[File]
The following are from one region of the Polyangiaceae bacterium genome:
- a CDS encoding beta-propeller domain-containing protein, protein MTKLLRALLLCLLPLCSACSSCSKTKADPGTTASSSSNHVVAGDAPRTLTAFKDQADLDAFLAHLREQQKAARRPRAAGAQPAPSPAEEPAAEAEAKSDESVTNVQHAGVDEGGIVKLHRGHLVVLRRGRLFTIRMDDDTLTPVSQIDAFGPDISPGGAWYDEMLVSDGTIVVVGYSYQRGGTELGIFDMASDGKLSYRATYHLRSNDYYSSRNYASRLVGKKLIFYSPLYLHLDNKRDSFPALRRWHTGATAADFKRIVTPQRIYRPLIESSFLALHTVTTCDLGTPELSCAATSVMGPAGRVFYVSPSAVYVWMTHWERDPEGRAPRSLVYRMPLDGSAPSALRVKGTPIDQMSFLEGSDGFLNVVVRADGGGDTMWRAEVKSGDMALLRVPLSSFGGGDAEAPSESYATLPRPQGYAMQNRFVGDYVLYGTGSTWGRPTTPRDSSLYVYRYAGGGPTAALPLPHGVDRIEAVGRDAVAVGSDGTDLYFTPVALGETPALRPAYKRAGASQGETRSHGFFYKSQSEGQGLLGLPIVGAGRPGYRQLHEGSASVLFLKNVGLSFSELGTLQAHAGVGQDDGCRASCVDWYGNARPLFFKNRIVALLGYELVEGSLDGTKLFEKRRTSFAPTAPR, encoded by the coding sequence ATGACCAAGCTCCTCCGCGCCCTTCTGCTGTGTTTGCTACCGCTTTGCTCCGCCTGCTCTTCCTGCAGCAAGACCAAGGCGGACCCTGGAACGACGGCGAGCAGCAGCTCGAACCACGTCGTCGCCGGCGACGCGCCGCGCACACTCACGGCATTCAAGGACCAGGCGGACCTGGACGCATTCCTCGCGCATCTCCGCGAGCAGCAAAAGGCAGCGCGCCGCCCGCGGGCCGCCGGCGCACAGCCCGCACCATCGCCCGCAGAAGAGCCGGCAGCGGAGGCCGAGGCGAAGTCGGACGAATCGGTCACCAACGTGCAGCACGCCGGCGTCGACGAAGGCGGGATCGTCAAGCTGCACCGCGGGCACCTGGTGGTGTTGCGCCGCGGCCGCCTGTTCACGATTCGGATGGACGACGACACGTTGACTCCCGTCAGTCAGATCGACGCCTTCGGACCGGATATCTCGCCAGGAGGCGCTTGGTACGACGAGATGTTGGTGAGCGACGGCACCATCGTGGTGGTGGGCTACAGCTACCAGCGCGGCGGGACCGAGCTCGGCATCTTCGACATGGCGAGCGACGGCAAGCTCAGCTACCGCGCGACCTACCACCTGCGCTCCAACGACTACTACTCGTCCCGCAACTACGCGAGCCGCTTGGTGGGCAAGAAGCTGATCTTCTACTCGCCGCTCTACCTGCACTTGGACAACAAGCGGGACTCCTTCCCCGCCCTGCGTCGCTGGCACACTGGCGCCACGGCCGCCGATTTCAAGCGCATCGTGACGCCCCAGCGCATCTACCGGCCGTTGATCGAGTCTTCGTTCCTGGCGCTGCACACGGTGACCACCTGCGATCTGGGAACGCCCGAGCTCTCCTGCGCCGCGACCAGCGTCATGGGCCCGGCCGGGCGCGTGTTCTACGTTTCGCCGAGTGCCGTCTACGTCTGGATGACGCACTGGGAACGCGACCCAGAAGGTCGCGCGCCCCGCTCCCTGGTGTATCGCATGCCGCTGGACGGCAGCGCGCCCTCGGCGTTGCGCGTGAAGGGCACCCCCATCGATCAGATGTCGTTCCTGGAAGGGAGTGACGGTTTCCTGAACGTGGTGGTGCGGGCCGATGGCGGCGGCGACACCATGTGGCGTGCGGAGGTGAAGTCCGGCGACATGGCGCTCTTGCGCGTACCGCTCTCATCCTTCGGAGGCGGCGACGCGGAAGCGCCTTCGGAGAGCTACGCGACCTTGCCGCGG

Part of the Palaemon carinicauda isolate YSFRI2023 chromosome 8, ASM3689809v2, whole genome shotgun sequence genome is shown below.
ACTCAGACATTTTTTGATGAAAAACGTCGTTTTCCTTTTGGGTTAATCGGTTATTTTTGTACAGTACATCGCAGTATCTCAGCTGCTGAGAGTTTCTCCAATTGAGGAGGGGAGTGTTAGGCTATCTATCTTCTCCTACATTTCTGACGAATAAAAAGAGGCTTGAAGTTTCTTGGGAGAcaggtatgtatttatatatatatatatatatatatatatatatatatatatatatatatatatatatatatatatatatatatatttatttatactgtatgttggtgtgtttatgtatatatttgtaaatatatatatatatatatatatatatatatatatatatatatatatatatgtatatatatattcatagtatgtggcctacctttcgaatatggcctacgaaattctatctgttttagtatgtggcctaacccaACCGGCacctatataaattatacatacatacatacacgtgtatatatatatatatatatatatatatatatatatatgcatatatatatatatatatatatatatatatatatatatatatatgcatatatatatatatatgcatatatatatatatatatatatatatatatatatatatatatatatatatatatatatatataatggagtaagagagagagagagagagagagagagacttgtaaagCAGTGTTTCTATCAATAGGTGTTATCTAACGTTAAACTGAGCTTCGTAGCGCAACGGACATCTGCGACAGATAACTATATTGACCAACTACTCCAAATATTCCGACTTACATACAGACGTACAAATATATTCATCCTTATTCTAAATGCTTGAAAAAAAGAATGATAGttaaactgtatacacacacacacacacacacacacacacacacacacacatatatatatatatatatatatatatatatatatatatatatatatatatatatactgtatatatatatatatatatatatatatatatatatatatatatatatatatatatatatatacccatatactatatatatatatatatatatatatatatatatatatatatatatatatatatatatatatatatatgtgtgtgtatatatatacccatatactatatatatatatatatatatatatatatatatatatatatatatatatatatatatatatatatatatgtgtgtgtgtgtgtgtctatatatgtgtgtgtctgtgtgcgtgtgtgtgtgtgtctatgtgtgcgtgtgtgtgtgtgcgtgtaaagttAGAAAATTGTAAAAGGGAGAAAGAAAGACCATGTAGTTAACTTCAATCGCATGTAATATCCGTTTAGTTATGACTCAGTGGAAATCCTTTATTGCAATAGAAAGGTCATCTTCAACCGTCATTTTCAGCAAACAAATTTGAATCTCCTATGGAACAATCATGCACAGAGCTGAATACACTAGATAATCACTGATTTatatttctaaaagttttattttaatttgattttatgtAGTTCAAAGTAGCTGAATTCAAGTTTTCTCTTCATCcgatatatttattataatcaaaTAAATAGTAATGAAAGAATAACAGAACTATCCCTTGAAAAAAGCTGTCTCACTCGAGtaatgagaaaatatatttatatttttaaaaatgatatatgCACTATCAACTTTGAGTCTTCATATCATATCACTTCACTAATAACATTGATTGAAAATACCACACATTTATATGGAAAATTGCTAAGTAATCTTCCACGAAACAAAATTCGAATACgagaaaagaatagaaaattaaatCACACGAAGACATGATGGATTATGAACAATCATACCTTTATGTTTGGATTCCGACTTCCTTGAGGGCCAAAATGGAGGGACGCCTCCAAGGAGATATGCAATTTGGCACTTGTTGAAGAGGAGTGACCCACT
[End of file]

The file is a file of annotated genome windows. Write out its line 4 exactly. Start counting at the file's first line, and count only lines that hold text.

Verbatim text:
ACTCAGACATTTTTTGATGAAAAACGTCGTTTTCCTTTTGGGTTAATCGGTTATTTTTGTACAGTACATCGCAGTATCTCAGCTGCTGAGAGTTTCTCCAATTGAGGAGGGGAGTGTTAGGCTATCTATCTTCTCCTACATTTCTGACGAATAAAAAGAGGCTTGAAGTTTCTTGGGAGAcaggtatgtatttatatatatatatatatatatatatatatatatatatatatatatatatatatatatatatatatatatatatttatttatactgtatgttggtgtgtttatgtatatatttgtaaatatatatatatatatatatatatatatatatatatatatatatatatatgtatatatatattcatagtatgtggcctacctttcgaatatggcctacgaaattctatctgttttagtatgtggcctaacccaACCGGCacctatataaattatacatacatacatacacgtgtatatatatatatatatatatatatatatatatatatgcatatatatatatatatatatatatatatatatatatatatatatgcatatatatatatatatgcatatatatatatatatatatatatatatatatatatatatatatatatatatatatatatataatggagtaagagagagagagagagagagagagagacttgtaaagCAGTGTTTCTATCAATAGGTGTTATCTAACGTTAAACTGAGCTTCGTAGCGCAACGGACATCTGCGACAGATAACTATATTGACCAACTACTCCAAATATTCCGACTTACATACAGACGTACAAATATATTCATCCTTATTCTAAATGCTTGAAAAAAAGAATGATAGttaaactgtatacacacacacacacacacacacacacacacacacacacatatatatatatatatatatatatatatatatatatatatatatatatatatatactgtatatatatatatatatatatatatatatatatatatatatatatatatatatatatatatacccatatactatatatatatatatatatatatatatatatatatatatatatatatatatatatatatatatatatgtgtgtgtatatatatacccatatactatatatatatatatatatatatatatatatatatatatatatatatatatatatatatatatatatatgtgtgtgtgtgtgtgtctatatatgtgtgtgtctgtgtgcgtgtgtgtgtgtgtctatgtgtgcgtgtgtgtgtgtgcgtgtaaagttAGAAAATTGTAAAAGGGAGAAAGAAAGACCATGTAGTTAACTTCAATCGCATGTAATATCCGTTTAGTTATGACTCAGTGGAAATCCTTTATTGCAATAGAAAGGTCATCTTCAACCGTCATTTTCAGCAAACAAATTTGAATCTCCTATGGAACAATCATGCACAGAGCTGAATACACTAGATAATCACTGATTTatatttctaaaagttttattttaatttgattttatgtAGTTCAAAGTAGCTGAATTCAAGTTTTCTCTTCATCcgatatatttattataatcaaaTAAATAGTAATGAAAGAATAACAGAACTATCCCTTGAAAAAAGCTGTCTCACTCGAGtaatgagaaaatatatttatatttttaaaaatgatatatgCACTATCAACTTTGAGTCTTCATATCATATCACTTCACTAATAACATTGATTGAAAATACCACACATTTATATGGAAAATTGCTAAGTAATCTTCCACGAAACAAAATTCGAATACgagaaaagaatagaaaattaaatCACACGAAGACATGATGGATTATGAACAATCATACCTTTATGTTTGGATTCCGACTTCCTTGAGGGCCAAAATGGAGGGACGCCTCCAAGGAGATATGCAATTTGGCACTTGTTGAAGAGGAGTGACCCACT